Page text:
INSURANCE. Don’t skip this one: Never hire an uninsured air conditioning contractors, no matter how low the estimate. This is a recipe for disaster that includes blowing up your bank account should anything ever go wrong with the installation. Ask for hard copies of current general liability and worker’s compensation insurance. If something goes wrong, including injuries, the responsibility can fall on the homeowner if the person they hire is uninsured.
REFERENCES. Most air conditioning contractors keep record of clients and, as a marketing strategy, ask whether future customers may contact them for references. Ask them for contact information of at least ten former clients. Calling all ten is excessive, but having at least ten contacts who can speak on the contractor’s behalf shows a large pool of happy customers. Randomly pick a few to call. You may also consider checking for complaints filed against the contractor with the Better Business Bureau. Even great ones get complaints from time to time, but most attempt to resolve the issue immediately. You can check on-line or by calling the Better Business Bureau.
CONTRACT. You’ve done your homework and found a contractor who seems like a good fit. Make sure their plan for your home is outlined with everything specifically outlined and priced in the proposal. This should include disposal and permit costs, as well as estimated dates for starting and finishing the project. You don’t want to be hit with hidden costs.
PAYMENT. Most air conditioning contractors expect a deposit before starting work. Generally, you should avoid installers who want everything paid up front. This deposit should be included, and noted as paid, on a pricing schedule that’s easy to understand.
Inspect unit for proper refrigerant level and adjust if necessary
Clean dirt, leaves and debris from inside cabinet
Inspect base pan for restricted drain openings—remove obstructions as necessary
Inspect coil and cabinet—clean as needed
Inspect fan motor and fan blades for wear and damage—on older models lubricate as needed
Inspect control box, associated controls/accessories, wiring and connections. Controls may include contactors, relays, circuit boards, capacitors, sump heat and other accessories. All control box and electrical parts should be checked for wear or damage.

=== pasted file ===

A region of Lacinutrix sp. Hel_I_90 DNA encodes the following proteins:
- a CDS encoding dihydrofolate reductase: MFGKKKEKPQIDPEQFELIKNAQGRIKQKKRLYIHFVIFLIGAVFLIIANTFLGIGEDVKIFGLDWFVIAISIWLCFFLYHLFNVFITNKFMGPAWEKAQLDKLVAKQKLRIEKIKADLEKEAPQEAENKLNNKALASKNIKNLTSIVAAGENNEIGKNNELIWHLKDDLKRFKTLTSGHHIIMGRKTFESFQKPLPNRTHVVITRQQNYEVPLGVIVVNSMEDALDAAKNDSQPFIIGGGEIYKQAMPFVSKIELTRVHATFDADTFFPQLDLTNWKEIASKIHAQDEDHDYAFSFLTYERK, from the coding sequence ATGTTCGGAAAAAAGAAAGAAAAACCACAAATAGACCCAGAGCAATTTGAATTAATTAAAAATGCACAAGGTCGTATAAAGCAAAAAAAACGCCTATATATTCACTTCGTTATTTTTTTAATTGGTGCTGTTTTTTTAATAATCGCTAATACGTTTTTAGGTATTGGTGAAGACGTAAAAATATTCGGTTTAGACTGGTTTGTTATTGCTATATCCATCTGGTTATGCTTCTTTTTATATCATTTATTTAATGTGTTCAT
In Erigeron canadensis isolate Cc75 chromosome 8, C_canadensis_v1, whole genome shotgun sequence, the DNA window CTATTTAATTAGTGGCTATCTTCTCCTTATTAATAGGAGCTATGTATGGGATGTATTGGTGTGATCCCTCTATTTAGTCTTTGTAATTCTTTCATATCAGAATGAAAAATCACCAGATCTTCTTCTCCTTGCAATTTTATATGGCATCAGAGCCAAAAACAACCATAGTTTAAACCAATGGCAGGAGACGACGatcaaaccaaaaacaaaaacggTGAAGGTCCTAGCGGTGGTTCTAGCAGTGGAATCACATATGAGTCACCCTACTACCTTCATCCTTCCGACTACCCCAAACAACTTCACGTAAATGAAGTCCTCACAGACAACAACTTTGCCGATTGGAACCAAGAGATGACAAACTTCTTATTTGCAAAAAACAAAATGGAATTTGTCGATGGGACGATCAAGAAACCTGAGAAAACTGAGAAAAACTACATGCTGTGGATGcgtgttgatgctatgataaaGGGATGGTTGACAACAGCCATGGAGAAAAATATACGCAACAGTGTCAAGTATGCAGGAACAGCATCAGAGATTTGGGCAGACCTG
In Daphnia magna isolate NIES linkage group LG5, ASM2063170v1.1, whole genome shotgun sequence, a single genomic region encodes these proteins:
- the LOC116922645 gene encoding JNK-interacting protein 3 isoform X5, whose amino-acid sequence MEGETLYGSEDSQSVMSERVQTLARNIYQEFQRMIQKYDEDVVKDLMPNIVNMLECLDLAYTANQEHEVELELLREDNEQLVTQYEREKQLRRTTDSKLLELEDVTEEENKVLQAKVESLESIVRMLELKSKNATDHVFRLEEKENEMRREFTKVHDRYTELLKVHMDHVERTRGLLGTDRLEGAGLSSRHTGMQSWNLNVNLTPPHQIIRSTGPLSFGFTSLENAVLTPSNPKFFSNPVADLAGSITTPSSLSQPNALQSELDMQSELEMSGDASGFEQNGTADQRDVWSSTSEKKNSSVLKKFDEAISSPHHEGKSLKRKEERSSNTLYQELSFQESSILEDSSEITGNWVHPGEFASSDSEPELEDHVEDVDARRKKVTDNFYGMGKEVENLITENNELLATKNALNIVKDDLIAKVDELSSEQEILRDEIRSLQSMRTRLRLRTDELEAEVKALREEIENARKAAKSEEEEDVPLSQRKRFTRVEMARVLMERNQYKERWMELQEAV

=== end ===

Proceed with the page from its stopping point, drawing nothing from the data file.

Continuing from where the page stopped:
Inspect compressor and associated tubing for damage
Inspect and clean blower assembly (includes blower housing, blower wheel and motor)
On older models, lubricate motor and inspect and replace fan belt if needed
Check combustion blower housing for lint and debris and clean as necessary
Inspect evaporator coil, drain pan and condensate drain lines. Clean as needed
Inspect for gas leaks in gas furnaces
Inspect burner assembly—clean and adjust as needed
Inspect ignition system and safety controls—clean and adjust as needed
Inspect heat exchanger or heating elements
Inspect flue system—check for proper attachment to the furnace, any dislocated sections, and for signs of corrosion. Replace if necessary.
Inspect control box, associated controls, wiring and connections
Clean or replace air filters
Inspect conditioned airflow system (ductwork)—check for leaks
WHILE YOUR SYSTEM IS OPERATING
Monitor system starting characteristics and capabilities
Listen for abnormal noise
Search for source of unusual odors
Monitor air conditioning and heat pump systems for correct refrigerant charge
Measure outdoor dry bulb temperature
Measure indoor dry and wet bulb temperature
Measure high and low side system pressures
Monitor gas furnace for correct line and manifold gas pressure—make adjustments as needed
Measure temperature rise and adjust airflow as needed
Check vent system for proper operation
Monitor system for correct line and load volts/amps
Monitor system operation per manufacturer’s specifications
Provide system operation report and recommend repairs or replacement as necessary